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Is there a 'responsibility to protect'? Is the UN capable of protecting the victims of internal conflicts?

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  1. Introduction
  2. The UN: An international organization whose first purpose is to promote global peace
  3. The arguments in favour of humanitarian intervention
    1. Humanitarian intervention
    2. The legal basis for humanitarian intervention and the charter of the UN
  4. The responsibility to protect
  5. The lack of a proper treaty today
  6. The notion of sovereignty in Iraq and Rwanda
  7. Conclusion
  8. Bibliography

Civil wars are, today, since the end of the Cold War, the dominant form of conflicts all around the world. For instance, as Stephen John Stedman explains, 'all thirty-five of the wars in 1997 were primarily internal' . Massive violence, destruction and killing tend, so, nowadays, to happen within states borders and no more in an inter-state context. Moreover, empirical studies show us, that among the total casualty figures of internal wars since 1945, the so-called 'wars of the third kind', 'approximately 90% of the casualties were civilians' . As an international organization whose first purpose is to promote global peace and the respect of human rights, the UN can be expected to intervene in order to protect the victims of these civil wars and to establish peace. But this idea is often undermined by the concept of state sovereignty. There is, so, an important dilemma of how to react to such situations as ethnic cleansing, gross violence and explicit violation of human rights within a nation-state, raising the question of the responsibility of the UN in contrast with the sovereign character of states, their exclusive right to exercise supreme political authority . Is there an existing 'responsibility to protect'? Is the UN capable of protecting the victims of these internal conflicts?

[...] The responsibility to protect is so a reality, but the UN has, in recent years, encountered various difficulties when trying to protect the victims of third kind wars. First, since the beginning, the organization has to deal carefully with the question of sovereignty of its member states. For instance, in 1948, when the draft of the Universal Declaration of Human Rights was presented to the General Assembly, a Soviet delegate declared that number of articles completely ignore[d] the sovereign rights of democratic governments( . [...]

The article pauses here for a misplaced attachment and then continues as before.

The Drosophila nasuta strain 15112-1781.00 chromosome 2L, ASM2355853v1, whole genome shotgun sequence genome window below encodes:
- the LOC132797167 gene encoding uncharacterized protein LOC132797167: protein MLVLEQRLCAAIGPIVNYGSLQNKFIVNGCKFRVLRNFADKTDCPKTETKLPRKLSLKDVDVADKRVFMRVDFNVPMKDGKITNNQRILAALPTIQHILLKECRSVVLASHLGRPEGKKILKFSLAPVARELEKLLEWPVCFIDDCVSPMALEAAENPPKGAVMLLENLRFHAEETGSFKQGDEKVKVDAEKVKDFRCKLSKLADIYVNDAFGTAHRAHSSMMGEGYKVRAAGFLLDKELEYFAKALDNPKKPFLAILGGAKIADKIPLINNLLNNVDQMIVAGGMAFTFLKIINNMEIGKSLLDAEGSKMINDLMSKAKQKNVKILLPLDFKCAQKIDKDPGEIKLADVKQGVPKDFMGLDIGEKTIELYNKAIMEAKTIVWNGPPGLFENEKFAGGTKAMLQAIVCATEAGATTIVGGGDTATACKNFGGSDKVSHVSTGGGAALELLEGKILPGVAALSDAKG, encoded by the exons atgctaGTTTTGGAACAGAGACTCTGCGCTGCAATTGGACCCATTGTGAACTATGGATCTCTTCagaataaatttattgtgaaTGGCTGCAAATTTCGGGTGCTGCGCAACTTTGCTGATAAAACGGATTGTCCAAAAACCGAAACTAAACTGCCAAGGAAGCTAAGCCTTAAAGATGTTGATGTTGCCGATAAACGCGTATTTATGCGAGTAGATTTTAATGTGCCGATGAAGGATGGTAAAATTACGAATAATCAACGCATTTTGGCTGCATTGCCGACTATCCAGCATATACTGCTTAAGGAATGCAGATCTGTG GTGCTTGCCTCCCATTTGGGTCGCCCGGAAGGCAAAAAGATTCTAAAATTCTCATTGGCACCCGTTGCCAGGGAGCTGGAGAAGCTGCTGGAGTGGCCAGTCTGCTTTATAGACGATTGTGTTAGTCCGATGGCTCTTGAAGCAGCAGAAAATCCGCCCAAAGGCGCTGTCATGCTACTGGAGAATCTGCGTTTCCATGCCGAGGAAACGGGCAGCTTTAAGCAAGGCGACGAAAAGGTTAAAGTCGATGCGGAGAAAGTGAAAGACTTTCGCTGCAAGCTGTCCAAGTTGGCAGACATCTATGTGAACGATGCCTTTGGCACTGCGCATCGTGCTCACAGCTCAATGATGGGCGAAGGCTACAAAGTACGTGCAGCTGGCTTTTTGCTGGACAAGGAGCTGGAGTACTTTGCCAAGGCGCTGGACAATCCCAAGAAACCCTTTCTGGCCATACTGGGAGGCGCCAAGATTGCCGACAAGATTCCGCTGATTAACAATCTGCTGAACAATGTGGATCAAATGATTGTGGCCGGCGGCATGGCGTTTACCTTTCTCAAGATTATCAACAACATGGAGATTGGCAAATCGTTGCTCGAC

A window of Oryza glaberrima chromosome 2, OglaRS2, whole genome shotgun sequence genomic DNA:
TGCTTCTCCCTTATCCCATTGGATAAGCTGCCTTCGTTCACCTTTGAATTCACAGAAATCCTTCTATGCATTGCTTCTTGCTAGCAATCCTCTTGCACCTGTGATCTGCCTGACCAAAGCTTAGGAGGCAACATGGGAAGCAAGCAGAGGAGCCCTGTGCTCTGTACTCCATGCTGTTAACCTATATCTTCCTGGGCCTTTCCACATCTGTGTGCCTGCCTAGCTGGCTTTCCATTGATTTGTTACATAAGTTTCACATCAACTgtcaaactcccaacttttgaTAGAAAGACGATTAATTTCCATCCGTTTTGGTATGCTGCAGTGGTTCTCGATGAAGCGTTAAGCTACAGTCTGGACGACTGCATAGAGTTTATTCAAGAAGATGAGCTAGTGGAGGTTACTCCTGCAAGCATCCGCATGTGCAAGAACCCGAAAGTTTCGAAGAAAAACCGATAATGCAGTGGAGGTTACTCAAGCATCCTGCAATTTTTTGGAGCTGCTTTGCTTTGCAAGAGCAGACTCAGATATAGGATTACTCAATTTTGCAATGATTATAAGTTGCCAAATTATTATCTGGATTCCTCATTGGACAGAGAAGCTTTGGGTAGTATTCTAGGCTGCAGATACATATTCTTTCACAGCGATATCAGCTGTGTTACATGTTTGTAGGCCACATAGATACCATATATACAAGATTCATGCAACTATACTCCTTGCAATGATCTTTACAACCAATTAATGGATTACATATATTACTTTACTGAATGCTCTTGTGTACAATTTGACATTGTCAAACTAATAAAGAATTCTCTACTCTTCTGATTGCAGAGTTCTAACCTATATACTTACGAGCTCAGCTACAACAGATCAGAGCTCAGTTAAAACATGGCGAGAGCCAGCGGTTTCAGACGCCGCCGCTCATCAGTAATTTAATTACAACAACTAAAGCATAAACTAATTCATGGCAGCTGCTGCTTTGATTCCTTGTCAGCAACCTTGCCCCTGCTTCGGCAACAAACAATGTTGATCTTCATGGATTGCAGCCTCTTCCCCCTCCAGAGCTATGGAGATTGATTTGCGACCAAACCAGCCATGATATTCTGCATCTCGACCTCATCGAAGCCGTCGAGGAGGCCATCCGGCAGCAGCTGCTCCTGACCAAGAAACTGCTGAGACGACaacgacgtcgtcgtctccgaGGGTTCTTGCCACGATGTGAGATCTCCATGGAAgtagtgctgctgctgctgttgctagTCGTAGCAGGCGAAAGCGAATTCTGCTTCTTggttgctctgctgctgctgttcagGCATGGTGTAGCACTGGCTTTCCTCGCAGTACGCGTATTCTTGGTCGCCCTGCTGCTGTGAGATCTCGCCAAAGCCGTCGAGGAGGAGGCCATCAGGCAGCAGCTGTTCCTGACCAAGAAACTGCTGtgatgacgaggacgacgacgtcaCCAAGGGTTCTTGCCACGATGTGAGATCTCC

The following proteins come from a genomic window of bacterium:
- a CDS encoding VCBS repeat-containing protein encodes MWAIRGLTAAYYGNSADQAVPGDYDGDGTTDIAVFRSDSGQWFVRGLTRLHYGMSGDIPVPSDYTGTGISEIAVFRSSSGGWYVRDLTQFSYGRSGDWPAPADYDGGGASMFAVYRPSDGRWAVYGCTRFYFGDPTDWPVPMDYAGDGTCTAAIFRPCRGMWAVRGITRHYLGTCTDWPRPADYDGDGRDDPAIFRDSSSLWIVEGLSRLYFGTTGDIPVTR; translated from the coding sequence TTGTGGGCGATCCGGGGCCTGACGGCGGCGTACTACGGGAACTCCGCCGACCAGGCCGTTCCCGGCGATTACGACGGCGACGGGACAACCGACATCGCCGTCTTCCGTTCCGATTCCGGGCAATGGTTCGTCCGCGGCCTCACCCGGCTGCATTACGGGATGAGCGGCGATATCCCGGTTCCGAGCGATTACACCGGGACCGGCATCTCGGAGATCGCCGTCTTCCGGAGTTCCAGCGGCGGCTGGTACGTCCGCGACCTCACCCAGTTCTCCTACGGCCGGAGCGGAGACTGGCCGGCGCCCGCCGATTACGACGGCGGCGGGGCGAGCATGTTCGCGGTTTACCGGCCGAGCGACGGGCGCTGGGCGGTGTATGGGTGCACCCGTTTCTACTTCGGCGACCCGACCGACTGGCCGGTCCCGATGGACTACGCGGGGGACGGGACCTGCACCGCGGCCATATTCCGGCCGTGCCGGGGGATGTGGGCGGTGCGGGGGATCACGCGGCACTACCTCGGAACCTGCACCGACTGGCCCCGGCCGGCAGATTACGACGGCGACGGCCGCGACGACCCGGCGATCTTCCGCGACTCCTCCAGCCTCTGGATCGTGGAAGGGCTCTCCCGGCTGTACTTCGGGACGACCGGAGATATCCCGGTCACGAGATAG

[...] Most agree that today this principle should be questioned in order to allow humanitarian interventions, and this because of the moral reasons I have expressed before, but the problem is that there is a 'lack of consensus in the international community over how to achieve a proper balance between sovereignty and human rights' . There is no proper treaty today which sets out explicitly the conditions under which humanitarian intervention should be permissible and it is very unlikely that the international community could really reach an agreement on such a contentious matter. [...]

[...] But today, considering events in South Africa on the question of apartheid and domestic human rights violations throughout the world, the right to intervene is a right and norm that is complementary to state sovereignty' . A 'responsible' sovereignty has so a double-side effect. First, states have a responsibility towards their inhabitants; they have to guarantee a safe and secure environment where human rights and dignity are respected or, if they do not, be prepared and accept an external intervention. [...]

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